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Fact-checking doesn’t ‘backfire,’ new study suggests

Fact-checking doesn’t ‘backfire,’ new study suggests

my notes ( ? )

"conservatives who received a correction telling them that Iraq did not have [Weapons of Mass Destruction] were more likely to believe that Iraq had WMD." ... fact-checking reinforced the mistaken belief... the "backfire effect."

A new paper, however, suggests the "backfire effect" may be a very rare phenomenon.... People are extra happy to adopt a factual correction when they have the opportunity to contradict the other team... But we have definitely not found any consistent evidence of factual backfire ... folks across the political spectrum were happy to move, at least some of the way, consistently with a factual intervention...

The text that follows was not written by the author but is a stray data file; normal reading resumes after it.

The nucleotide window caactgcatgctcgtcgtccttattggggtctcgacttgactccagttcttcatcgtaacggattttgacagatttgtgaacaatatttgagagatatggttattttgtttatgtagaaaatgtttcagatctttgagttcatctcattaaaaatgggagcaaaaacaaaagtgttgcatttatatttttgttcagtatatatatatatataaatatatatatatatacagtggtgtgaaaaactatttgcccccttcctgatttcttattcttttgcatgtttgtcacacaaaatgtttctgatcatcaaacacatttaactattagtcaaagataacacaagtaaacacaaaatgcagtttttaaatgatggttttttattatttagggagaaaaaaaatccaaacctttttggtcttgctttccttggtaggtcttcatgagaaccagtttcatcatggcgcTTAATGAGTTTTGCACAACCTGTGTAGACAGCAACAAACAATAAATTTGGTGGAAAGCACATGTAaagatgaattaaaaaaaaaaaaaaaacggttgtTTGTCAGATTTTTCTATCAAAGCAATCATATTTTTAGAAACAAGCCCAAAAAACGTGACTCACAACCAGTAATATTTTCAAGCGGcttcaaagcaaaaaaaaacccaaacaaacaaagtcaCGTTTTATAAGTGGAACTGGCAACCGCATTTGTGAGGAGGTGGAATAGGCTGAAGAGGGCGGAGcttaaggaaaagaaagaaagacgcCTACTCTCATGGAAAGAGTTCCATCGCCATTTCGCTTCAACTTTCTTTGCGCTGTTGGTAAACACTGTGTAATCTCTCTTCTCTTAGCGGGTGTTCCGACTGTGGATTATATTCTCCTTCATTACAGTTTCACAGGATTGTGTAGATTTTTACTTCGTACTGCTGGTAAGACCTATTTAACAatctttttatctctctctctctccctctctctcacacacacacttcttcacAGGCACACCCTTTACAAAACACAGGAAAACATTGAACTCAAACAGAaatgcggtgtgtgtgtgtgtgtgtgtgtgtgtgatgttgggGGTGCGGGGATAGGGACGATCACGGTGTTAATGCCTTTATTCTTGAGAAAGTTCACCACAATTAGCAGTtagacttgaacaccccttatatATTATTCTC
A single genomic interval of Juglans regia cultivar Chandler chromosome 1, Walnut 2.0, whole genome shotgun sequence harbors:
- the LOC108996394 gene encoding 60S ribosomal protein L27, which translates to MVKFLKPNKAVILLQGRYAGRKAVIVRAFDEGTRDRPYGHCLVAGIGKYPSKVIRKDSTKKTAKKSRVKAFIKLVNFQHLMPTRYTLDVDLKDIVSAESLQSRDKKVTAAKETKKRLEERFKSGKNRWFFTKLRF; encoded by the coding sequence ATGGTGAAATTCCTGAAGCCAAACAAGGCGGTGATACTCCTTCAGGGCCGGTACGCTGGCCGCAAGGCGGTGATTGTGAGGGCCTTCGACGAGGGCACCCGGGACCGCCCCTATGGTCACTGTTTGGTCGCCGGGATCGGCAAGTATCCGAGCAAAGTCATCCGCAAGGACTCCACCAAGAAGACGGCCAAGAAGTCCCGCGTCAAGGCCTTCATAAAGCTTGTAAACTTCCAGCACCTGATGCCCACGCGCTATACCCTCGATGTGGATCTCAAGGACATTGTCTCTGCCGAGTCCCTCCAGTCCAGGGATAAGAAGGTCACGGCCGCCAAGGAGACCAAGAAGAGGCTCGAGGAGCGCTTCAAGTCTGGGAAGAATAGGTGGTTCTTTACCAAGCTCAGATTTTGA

There's still differential responsiveness, people still have their political beliefs. It's just that the picture may not be as dire as is commonly painted... don't place facts on too high a pedestal. ... we didn't see any differences on policy preferences among corrected and uncorrected groups. So there will still be voters holding weird policy preferences that are in contravention of factual circumstances.

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